PORTLAND, OR (KPTV) – Amid controversy over a symbol that some Portland Timbers fans want to display at games, two popular crowd routines of support were absent from Saturday night’s matchup.
The symbol, known as the “Iron Front”, has caused quite a stir among the Timbers Army. After some fans said they were banned for flying an Iron Front flag at a home game last weekend, leadership of the core fanbase protested Saturday by asking its members not to fly any flags at all.
“To pick that one, specific symbol as the one to say ‘we can’t fly this’ sends a dog whistle to the wrong people,” said Sheba Rawson, president of the 107-IST nonprofit that backs the Timbers Army.
The Army also deviated from its longstanding practice of deploying celebratory smoke following a Timbers goal.
The team beat Sporting Kansas City 2-1.
The Iron Front symbol is now at the heart of a debate between fans and Major League Soccer.
“Our fan code of conduct policy, which was coordinated with our clubs, prohibits signs that promote any political organization, including the Iron Front flag, which is associated with Antifa," the organization said in a statement to FOX 12 News.
But according to Rawson, the symbol has long stood for opposition of fascism and in support of human rights.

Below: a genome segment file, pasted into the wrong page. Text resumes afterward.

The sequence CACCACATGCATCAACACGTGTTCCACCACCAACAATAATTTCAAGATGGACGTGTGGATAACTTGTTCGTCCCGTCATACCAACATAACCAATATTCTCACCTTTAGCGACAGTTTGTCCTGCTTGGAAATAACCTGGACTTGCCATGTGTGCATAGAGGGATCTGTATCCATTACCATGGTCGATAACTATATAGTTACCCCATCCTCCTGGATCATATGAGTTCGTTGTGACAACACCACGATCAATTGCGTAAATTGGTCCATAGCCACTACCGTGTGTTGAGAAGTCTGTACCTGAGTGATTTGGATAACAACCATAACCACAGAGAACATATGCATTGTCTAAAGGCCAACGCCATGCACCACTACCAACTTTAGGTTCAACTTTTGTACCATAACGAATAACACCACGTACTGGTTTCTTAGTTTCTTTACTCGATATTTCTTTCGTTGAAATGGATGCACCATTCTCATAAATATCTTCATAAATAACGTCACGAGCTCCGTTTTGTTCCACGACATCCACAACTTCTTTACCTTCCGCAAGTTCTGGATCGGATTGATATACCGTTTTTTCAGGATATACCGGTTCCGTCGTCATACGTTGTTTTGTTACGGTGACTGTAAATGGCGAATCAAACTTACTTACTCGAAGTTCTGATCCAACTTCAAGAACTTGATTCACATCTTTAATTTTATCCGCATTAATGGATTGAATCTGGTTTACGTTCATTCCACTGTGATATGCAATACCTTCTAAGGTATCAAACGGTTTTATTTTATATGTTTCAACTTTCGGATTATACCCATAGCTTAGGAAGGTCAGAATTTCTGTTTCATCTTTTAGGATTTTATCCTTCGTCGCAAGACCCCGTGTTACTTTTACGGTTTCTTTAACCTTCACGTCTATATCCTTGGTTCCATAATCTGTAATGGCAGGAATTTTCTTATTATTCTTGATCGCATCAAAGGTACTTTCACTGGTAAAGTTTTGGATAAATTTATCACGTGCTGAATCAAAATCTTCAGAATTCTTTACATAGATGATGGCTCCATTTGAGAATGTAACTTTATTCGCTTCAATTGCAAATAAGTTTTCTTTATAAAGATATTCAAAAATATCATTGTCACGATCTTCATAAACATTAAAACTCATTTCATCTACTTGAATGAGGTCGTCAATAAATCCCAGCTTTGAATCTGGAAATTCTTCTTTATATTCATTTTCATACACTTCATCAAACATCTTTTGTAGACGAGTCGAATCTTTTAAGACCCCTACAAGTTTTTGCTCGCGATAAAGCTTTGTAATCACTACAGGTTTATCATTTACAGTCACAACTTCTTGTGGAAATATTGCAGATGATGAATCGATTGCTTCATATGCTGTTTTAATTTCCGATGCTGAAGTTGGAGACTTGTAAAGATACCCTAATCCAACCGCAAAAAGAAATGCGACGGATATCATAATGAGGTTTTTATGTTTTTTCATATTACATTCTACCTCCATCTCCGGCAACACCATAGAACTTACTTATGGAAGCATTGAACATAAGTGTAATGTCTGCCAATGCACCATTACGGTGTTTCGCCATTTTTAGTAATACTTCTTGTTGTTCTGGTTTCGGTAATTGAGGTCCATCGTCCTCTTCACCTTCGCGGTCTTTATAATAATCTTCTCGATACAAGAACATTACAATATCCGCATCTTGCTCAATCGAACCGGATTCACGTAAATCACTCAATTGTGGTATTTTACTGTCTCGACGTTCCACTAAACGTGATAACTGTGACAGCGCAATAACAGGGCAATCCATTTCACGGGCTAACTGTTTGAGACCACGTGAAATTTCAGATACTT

“To me, it sends a signal to folks who may not feel welcome, may be marginalized, may feel like there are people on the streets who are making them feel unsafe and afraid that you’re welcome here. That we stand for you,” Rawson said.
In May, the Timbers announced the Iron Front flag would be banned from games under the MLS’ updated code of conduct.
Now, it appears team officials are cracking down.
Abram Goldman-Armstrong, an outspoken anti-fascist and owner of Cider Riot!, said he received a letter this week barring him from three Timbers home games after he flew an Iron Front flag at the stadium last weekend.
“Part of being part of the Timbers Army, part of supporting the Timbers, is being opposed to fascism and racism,” Goldman-Armstrong told FOX 12. “And for them to ban someone for expressing these views, that I thought we all had in common – that’s a little disturbing.”
Rawson said the Army is now negotiating with the team’s Front Office in hopes the ban on the controversial symbol will be lifted and the word “political” dropped from the league’s Code of Conduct.
In the meantime, including at Saturday's game, fans showed they’ll be using other, uncommon methods to continue displaying the symbol – including on a variety of signs, banners and outfits.
The Timbers did not respond to requests for comment on the Army’s signs of protest Saturday.
In a previous statement, the team said they embrace expressions of anti-racism and anti-fascism and will continue to do so.
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